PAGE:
Daphne in concert: director Emma Jenkins in conversation with Scottish Opera
Richard Strauss holds a solid place in today’s operatic repertoire with works such as Elektra and Der Rosenkavalier, but his 1938 one-act opera Daphne – a piece he held dear until his death in 1949 – is just now receiving its Scottish premiere. The concert staging is by director Emma Jenkins, whose work on the 2022/23 Opera Highlights tour was well received by audiences across Scotland. She brings a bold vision – drawing from Strauss’ world – to his mythological opera. She spoke with Scottish Opera about the enduring appeal of classic stories, challenges of operas in concert, and updating the setting from ancient Greece to Weimar Germany.
Opera has drawn on Greek myths since its earliest days. ‘The classical tales have always made great subjects for a modern reimagining,’ Emma says. ‘They may seem chronologically remote but they are founded in deeply human struggles that are enduring. Opera probably does this better than any other art form: classical stories are epic and need an epic machinery to truly do them justice. The forces in opera are unmatched – we have a chorus and, in the case of Daphne, a huge orchestra, which allows us to present both the cosmic scale of the story and also render them uniquely human and relatable.’
In Daphne, Strauss retells Greek mythology - with a twist.
Emma approaches an opera in concert very differently to a fully staged opera, in no small part due to the reduction in rehearsal timelines. ‘As a director, you need to distil the concept down to its bare essentials,’ she says. ‘Preparation and clarity are key so that the focus becomes solely on communicating the narrative. There is little scope for movement, especially regarding the chorus, so clear composition in terms of the picture one wants to create supersedes all other considerations. It is always useful to have a unified aesthetic for costume and any small bits of props and furniture, even if it is a simple colour palate that coheres everything seen on stage. Ultimately, it is about working quickly and with clarity to tell the story. One becomes more in service to the music than ever and also more resourceful.’
With its famously rich orchestrations, Daphne is the perfect candidate for Scottish Opera’s Opera in Concert series, and fits the format dramatically as well as musically. ‘The music is extraordinary and rapturous with shades of Wagner,’ Emma says. ‘Daphne’s final transformation must surely be one of the most glorious passages of music ever written.’
‘It’s a tricky piece to stage in many ways,’ Emma says. ‘Huge swathes of it are static arias in which the protagonists explore and unpack their emotions and inner conflicts – about 20 percent of the opera is Daphne singing solo. However, it is a hugely significant and deeply mystical piece that I think speaks to all of us. Its message – the need to stay true to one’s beliefs no matter what – is enduring and universal. Although the end is tragic, Daphne triumphs and transcends this war of attrition, metamorphosing into something greater than even she could have imagined.’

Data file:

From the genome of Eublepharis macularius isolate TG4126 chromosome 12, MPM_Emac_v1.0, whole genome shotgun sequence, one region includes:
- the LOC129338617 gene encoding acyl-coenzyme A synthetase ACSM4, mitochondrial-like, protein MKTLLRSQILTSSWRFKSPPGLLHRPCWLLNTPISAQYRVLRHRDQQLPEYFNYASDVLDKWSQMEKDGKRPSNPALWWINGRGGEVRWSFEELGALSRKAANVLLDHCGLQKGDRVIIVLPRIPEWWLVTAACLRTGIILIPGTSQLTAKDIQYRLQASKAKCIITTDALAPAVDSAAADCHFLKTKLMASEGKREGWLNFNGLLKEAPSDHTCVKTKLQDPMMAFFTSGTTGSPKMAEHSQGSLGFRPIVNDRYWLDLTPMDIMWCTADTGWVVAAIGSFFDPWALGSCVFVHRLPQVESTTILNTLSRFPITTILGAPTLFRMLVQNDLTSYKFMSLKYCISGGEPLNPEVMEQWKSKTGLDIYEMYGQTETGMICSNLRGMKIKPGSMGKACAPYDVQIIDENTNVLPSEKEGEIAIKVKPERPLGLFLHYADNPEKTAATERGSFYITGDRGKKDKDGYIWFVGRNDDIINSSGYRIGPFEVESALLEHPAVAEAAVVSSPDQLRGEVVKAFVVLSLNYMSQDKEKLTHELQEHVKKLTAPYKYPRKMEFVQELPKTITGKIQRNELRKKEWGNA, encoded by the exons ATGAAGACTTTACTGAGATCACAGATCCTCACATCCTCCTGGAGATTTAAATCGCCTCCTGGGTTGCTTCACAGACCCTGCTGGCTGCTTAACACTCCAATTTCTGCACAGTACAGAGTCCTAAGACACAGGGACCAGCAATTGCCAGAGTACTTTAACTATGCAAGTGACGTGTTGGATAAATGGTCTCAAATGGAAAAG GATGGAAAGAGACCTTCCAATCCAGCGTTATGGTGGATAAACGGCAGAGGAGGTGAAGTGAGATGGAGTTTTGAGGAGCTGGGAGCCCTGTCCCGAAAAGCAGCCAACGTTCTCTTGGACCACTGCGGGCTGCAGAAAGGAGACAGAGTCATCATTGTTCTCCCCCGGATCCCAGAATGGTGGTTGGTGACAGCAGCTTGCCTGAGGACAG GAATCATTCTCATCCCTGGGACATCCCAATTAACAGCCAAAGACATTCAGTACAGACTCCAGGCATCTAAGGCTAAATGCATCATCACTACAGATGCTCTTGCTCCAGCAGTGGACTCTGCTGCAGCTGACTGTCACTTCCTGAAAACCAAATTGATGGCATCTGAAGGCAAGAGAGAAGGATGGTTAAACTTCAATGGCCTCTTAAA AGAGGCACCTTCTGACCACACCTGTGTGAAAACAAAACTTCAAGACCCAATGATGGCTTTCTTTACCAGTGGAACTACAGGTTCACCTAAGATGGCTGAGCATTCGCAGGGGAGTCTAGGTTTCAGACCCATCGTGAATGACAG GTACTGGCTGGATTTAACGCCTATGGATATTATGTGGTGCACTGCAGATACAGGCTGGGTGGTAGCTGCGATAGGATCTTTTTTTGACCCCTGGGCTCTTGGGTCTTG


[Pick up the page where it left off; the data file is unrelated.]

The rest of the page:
Get a flavour of Richard Strauss' score through American soprano Renée Fleming and WDR Symphony Orchestra Cologne's recordings.
These themes certainly spoke to its composer and his times, central to Emma’s staging. ‘It was Strauss’ personal favourite and carried with it profound personal significance, composed as it was at a time when Strauss had elected to remain in Nazi-occupied Germany,’ Emma explains. Strauss’ relationship with the Third Reich was fraught: he privately opposed their ethos and used his influence to try to protect his Jewish family, but also willingly collaborated with the regime. In Daphne, ‘the private struggles and tensions of the composer are played out within the context of a classical epic,’ Emma says. ‘Given Strauss’ well-documented obsession with the piece and the importance it carried in his life, is there more to this than meets the eye? If Daphne is about anything, it is about staying true to one’s principles in the face of terrifying coercion, even if it means death.’
With this in mind, Emma’s staging moves the setting from some mythological past to the end of the Weimar Republic, as fascist forces overwhelmed a hedonistic society. ‘Strauss’ own decision to stay in Germany after the rise of the Nazi party and toe the line, as it were, weighed heavily upon him,’ Emma explains. ‘He had been appointed President of the Reich’s Music Chamber by Goebbels. The organisation was designed to control German cultural life, yet Strauss was no Nazi. He fought to keep his family safe while remaining and working within the confines of a regime he abhorred; perhaps this is why the piece haunted him to the last. One cannot help but see the piece as an allegory for something far greater. What you see on the stage is a reimagining of the attempted corruption of innocence within the polarised setting of Weimar Germany and the rise of the Brown Shirts. Innocence, nature, and light will triumph over darkness in Strauss’ opera in a way that they never could in reality and in his lifetime.’
Daphne is conducted by Stuart Stratford and stars Hye-Youn Lee (Carmen 2023) as Daphne, Shengzhi Ren (Thérèse 2022) as Leukippos, Brad Cooper as Apollo, Dingle Yandell (Thérèse 2022) as Peneios, and Claire Barnett-Jones as Gaea.